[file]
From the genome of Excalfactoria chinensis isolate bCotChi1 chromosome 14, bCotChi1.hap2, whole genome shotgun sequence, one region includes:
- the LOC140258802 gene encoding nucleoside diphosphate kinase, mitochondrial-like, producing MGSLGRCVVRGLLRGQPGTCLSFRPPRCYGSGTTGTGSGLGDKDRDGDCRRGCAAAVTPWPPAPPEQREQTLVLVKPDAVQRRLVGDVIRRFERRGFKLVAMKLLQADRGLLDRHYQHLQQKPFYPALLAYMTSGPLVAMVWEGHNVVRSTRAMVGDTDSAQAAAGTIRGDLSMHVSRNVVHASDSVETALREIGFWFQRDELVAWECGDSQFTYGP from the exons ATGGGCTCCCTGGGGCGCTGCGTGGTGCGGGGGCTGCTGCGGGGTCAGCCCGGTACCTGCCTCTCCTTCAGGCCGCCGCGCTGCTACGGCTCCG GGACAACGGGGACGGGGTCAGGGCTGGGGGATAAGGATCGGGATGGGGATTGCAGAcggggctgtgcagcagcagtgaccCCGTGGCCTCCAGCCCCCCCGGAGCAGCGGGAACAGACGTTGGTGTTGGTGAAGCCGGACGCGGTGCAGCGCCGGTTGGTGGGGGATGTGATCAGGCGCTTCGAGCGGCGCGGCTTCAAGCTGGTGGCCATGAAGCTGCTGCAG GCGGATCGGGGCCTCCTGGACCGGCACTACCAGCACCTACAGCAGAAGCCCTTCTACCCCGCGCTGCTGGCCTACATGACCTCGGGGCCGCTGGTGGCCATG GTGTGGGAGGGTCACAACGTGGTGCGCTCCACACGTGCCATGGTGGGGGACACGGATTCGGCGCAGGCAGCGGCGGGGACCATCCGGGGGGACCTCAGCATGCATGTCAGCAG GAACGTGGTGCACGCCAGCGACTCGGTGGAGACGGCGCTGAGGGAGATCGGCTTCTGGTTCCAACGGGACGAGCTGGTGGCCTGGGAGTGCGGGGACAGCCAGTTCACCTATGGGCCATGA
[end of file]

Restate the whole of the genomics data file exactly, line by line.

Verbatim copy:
From the genome of Excalfactoria chinensis isolate bCotChi1 chromosome 14, bCotChi1.hap2, whole genome shotgun sequence, one region includes:
- the LOC140258802 gene encoding nucleoside diphosphate kinase, mitochondrial-like, producing MGSLGRCVVRGLLRGQPGTCLSFRPPRCYGSGTTGTGSGLGDKDRDGDCRRGCAAAVTPWPPAPPEQREQTLVLVKPDAVQRRLVGDVIRRFERRGFKLVAMKLLQADRGLLDRHYQHLQQKPFYPALLAYMTSGPLVAMVWEGHNVVRSTRAMVGDTDSAQAAAGTIRGDLSMHVSRNVVHASDSVETALREIGFWFQRDELVAWECGDSQFTYGP from the exons ATGGGCTCCCTGGGGCGCTGCGTGGTGCGGGGGCTGCTGCGGGGTCAGCCCGGTACCTGCCTCTCCTTCAGGCCGCCGCGCTGCTACGGCTCCG GGACAACGGGGACGGGGTCAGGGCTGGGGGATAAGGATCGGGATGGGGATTGCAGAcggggctgtgcagcagcagtgaccCCGTGGCCTCCAGCCCCCCCGGAGCAGCGGGAACAGACGTTGGTGTTGGTGAAGCCGGACGCGGTGCAGCGCCGGTTGGTGGGGGATGTGATCAGGCGCTTCGAGCGGCGCGGCTTCAAGCTGGTGGCCATGAAGCTGCTGCAG GCGGATCGGGGCCTCCTGGACCGGCACTACCAGCACCTACAGCAGAAGCCCTTCTACCCCGCGCTGCTGGCCTACATGACCTCGGGGCCGCTGGTGGCCATG GTGTGGGAGGGTCACAACGTGGTGCGCTCCACACGTGCCATGGTGGGGGACACGGATTCGGCGCAGGCAGCGGCGGGGACCATCCGGGGGGACCTCAGCATGCATGTCAGCAG GAACGTGGTGCACGCCAGCGACTCGGTGGAGACGGCGCTGAGGGAGATCGGCTTCTGGTTCCAACGGGACGAGCTGGTGGCCTGGGAGTGCGGGGACAGCCAGTTCACCTATGGGCCATGA